Civic engagement isn't just important for citizens' voices to be heard in politics -- some states have discovered it's also the key for reducing unemployment.
The Christian Science Monitor recently ran a cover story that showed an interesting trend: communities with a dedication to volunteering, mutual aid, and cooperation often see less unemployment during downturns in the economy. In fact, the National Conference on Citizenship (NCoC) found that five measures of civic engagement -- attending meetings, helping neighbors, registering to vote, volunteering and voting -- led to reduced unemployment and improved economic resilience in communities across the U.S.
According to NCoC data, states such as Arizona, California, Alabama, Florida, and others with the lowest volunteering rates also correlated with the highest increase in unemployment. States like Alaska, Iowa, Nebraska, North Dakota, Kansas, Minnesota, and Vermont reported higher volunteering rates and also boasted the smallest unemployment increase.
The study found that economic indicators such as the size of the state's oil and gas industry, the proportion of the state's population with a high school diploma, residential mobility, and the housing bubble were not statistically significant predictors of unemployment change. Instead, activities tied to civic engagement were more likely to predict how the state weathered the recession.
This data is fascinating on many levels, and it indicates that local, state, and federal governments may need to place an increased focus on boosting civic engagement efforts if they want to cut unemployment and help communities thrive. Here are a few ways elected officials can do so:
Provide volunteering opportunities. In Ajo, a poor desert town in Arizona, copper mining closed down and left many out of work. Local contractors teamed up with a nonprofit to create a town renovation project, which helped rebuild the community and train residents with construction skills at the same time. Elected officials in any town can make a commitment to creating volunteering programs where the unemployed can learn new skills, network, and potentially connect with people who can get them full-time employment.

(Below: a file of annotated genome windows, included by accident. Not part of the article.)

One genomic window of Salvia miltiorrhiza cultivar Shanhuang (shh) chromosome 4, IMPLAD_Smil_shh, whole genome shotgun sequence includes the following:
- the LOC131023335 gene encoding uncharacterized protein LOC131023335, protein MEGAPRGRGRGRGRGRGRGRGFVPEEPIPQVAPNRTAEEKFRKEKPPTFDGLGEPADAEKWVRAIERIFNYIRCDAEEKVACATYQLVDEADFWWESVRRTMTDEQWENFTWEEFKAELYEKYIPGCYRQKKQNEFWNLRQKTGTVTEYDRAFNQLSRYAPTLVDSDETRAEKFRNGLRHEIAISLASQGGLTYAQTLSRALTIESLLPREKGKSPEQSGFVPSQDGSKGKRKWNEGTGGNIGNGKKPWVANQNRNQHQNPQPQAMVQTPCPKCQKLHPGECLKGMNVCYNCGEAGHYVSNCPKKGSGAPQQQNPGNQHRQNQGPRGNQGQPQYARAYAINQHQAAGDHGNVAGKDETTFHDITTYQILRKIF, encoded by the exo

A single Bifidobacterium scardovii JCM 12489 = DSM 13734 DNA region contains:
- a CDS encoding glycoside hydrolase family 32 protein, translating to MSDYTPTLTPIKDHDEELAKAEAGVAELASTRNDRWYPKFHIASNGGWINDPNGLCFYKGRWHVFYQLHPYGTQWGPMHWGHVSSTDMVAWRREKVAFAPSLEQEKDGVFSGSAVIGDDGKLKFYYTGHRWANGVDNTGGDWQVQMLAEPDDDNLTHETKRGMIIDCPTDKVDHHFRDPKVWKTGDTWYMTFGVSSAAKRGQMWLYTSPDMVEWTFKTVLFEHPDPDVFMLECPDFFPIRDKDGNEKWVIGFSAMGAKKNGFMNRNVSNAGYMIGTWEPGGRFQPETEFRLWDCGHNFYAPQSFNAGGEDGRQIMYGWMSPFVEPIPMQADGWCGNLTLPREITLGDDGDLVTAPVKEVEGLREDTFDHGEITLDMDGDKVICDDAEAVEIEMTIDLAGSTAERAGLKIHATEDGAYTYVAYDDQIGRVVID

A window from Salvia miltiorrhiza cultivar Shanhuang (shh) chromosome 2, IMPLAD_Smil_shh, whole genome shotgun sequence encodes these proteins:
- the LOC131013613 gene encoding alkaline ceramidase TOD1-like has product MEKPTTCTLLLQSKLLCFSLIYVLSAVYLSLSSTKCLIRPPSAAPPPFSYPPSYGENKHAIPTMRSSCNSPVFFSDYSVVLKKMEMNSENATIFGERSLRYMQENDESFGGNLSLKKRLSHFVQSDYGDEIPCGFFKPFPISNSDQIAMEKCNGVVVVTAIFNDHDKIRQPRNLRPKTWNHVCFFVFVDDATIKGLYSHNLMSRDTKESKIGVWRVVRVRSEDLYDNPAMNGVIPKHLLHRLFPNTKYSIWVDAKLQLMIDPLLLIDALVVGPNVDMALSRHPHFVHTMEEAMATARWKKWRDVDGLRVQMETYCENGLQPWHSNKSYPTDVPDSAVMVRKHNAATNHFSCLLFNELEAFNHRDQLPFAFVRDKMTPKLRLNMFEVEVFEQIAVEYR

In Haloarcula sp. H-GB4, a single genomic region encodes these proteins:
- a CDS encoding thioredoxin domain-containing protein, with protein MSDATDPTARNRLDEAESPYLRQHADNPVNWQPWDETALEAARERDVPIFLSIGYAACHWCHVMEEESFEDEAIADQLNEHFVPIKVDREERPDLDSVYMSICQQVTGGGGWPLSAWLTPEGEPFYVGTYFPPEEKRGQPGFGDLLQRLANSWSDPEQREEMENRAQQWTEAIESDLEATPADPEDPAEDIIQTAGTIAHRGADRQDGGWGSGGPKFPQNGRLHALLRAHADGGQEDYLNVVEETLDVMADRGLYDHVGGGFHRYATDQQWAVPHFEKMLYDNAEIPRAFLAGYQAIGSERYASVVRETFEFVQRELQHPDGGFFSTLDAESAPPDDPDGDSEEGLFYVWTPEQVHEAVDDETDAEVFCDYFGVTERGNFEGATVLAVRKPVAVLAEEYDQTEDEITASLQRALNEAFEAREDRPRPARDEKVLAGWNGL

Use the power of technology. Government officials can use the power of the Web and mobile technology to pool citizen opinions, involve them in planning processes and get feedback on community initiatives. My company, Granicus, for example, provides a platform that allows elected officials to pool citizen ideas using an online portal and social media sites like Facebook and Twitter. Discussion boards, comments, votes, and polls enable civic-minded conversations to happen from anywhere, at anytime, without using paper resources or having citizens call representatives one by one. Using this mobile platform, the city of Austin, TX has already generated 800 publicly brainstormed ideas, 50 of which are in action and 23 of which have been fully implemented. The city's unemployment rate is significantly less than the national average -- 4.3 percent compared to the country's 7.5 percent.
Organize in-person meetups. Local officials can increase social capital by holding face-to-face meetups and creating local organizations. A study by a Harvard sociologist found that a crucial factor in a neighborhood's social climate is how many organizations there are. A nonprofit group, basketball league, church, or even a barbershop -- any place where citizens can come together to talk -- makes a huge difference in encouraging mutual aid and improving people's mental health and well-being in a community suffering from unemployment.
While civic engagement itself doesn't create jobs, the link between lessened unemployment and increased civic engagement is strong. Local governments need to make a point to increase opportunities for community volunteering and other initiatives that bring people together -- and the economy will be stronger as a result.